Understanding the Golden Cross and Death Cross

MOVING AVERAGES | The Golden Cross and Death Cross

The Golden Cross and Death Cross are popular concepts within the arsenal of tools in technical analysis. They are patterns created by combining two moving averages. You can read some basic knowledge about what moving averages are and what they can mean in a trading strategy in this article.

A moving average is a visual representation on a chart of the average price for the underlying asset over a predetermined period of time. So, an SMA(50) will thus represent the average price calculated over the last 50 periods. Those periods can be weeks, days, hours or even minutes, depending on the timeframe of the chart used. The chart below shows an SMA50 (blue line). This is the average price calculated from the closing price of the last 50 trading days.


The same chart with an SMA200 gives us the average price calculated from the closing price of the last 200 days.


Combining two such moving averages can be used to determine the trend of a stock.

Golden Cross

A Golden Cross is created by the combination of two moving averages, namely the 50 and the 200SMA as shown separately on the charts above. The term itself refers to the time when the two averages cross. The moment the SMA50 intersects the SMA200 upwards, we refer to it as a Golden Cross. See the image below:


Death Cross

A Death Cross is just the opposite. It refers to the moment when the 50SMA intersects the 200SMA downward.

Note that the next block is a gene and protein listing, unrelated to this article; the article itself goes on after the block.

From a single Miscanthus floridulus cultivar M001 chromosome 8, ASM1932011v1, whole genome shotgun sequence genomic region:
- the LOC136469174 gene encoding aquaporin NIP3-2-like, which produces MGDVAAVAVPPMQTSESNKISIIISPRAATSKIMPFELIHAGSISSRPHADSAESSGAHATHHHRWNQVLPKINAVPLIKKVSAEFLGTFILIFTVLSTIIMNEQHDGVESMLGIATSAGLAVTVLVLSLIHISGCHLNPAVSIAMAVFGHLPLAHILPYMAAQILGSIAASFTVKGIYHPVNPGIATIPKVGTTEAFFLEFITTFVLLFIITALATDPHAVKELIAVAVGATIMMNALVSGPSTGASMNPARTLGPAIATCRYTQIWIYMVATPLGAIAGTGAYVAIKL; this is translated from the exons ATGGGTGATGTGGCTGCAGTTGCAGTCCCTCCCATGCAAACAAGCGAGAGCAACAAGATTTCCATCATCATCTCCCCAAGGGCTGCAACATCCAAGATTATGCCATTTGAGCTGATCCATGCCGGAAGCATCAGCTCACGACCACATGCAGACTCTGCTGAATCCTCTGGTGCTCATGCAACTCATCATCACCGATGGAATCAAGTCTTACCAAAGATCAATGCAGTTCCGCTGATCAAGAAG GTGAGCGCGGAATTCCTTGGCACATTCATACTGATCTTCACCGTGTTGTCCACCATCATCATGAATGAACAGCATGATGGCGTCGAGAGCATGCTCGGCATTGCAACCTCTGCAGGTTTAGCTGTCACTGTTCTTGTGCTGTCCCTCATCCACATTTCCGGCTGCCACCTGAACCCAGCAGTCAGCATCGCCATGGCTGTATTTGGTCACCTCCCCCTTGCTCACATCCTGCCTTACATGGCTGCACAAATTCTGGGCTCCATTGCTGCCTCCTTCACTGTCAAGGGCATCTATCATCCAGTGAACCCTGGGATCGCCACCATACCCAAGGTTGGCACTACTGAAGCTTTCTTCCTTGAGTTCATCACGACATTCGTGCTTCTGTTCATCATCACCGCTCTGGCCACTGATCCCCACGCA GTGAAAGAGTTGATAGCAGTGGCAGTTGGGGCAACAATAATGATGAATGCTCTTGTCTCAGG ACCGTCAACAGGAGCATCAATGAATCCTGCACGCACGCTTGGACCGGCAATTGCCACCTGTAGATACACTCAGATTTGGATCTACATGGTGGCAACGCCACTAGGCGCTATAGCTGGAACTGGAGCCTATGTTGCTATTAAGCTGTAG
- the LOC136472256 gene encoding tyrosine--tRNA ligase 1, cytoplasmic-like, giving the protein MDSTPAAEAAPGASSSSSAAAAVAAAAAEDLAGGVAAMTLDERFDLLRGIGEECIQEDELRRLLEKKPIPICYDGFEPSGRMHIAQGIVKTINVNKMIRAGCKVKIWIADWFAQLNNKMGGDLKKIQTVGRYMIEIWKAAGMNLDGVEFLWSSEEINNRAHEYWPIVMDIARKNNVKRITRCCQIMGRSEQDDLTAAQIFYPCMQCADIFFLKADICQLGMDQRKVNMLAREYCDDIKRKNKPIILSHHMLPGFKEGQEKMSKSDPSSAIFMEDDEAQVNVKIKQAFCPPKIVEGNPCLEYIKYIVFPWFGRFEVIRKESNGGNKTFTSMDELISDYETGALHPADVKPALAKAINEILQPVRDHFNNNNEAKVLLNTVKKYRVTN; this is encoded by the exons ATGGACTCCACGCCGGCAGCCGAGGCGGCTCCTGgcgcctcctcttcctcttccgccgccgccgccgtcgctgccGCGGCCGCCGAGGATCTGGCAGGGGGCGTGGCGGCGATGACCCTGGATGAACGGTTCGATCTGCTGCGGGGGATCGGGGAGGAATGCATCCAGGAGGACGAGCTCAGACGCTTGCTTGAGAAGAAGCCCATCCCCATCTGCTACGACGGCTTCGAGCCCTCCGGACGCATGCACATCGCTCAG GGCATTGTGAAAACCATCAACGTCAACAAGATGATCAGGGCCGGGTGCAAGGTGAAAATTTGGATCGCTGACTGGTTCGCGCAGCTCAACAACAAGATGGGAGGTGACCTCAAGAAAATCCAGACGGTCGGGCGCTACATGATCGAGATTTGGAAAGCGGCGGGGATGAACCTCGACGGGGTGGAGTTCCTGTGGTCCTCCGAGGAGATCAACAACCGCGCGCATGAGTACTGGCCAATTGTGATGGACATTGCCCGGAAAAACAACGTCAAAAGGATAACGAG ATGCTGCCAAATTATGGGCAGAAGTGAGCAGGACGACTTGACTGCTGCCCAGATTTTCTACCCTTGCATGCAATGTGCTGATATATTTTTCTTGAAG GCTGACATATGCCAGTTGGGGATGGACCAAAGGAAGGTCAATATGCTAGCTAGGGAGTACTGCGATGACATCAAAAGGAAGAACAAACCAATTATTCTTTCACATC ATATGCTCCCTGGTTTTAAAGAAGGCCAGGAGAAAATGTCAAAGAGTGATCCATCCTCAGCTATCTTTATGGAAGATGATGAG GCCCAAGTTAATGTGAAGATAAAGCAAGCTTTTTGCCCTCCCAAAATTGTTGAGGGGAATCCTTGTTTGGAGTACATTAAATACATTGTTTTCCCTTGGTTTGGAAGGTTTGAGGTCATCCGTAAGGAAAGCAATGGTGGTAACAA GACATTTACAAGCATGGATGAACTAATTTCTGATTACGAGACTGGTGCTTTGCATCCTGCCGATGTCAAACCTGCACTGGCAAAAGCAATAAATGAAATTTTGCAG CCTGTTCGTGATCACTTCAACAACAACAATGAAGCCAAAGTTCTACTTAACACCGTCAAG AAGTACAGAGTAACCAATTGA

How to use the Golden and Death Cross in your trading strategy?

The moment the 50SMA crosses the 200SMA upwards and a golden cross is formed there is, from a technical point of view, a trend change from negative to positive. As long as the shorter average (the 50SMA) stays above the longer average (the 200SMA) the trend is positive. Only long positions are considered.

When the 50SMA crosses the 200SMA downwards and a death cross is formed, there is a trend change from positive to negative from a technical point of view. As long as the shorter average remains below the longer average, the trend is negative. Only short positions are considered.

In this way, the Golden and Death Cross can be used as a blueprint to chart trend changes.

In a long-term trend strategy the crossings can also be used as trading signals. The Golden Cross then serves as a trigger for a long position, the Death Cross is the initiation of a short position. Of course this technique is not flawless. In a market where buyers and sellers keep each other in balance you will be confronted with false crossings more than once by applying such a strategy. The example chart of Cincinnati Financial (ticker:CINF) below makes it clear what we mean by this.


As shown in the chart above, the moment the crossing happens at a Golden or Death Cross, the trend change has been going on for a while (the green and red arrows). This is because both moving averages are created by interpreting information from the past. We therefore speak of delayed indicators. It is important to keep in mind that in principle no predictive value can be attached to them. Crossings are a confirmation of an already existing trend. So if the market moves sideways, you get a series of Golden as well as Death crosses.


It should be obvious that automatically buying at a Golden Cross and selling at a Death Cross is not a good idea. They mainly play a role in confirming a recent trend change. In combination with other elements, they can thus be part of a specific trend strategy. more on that in a later article .



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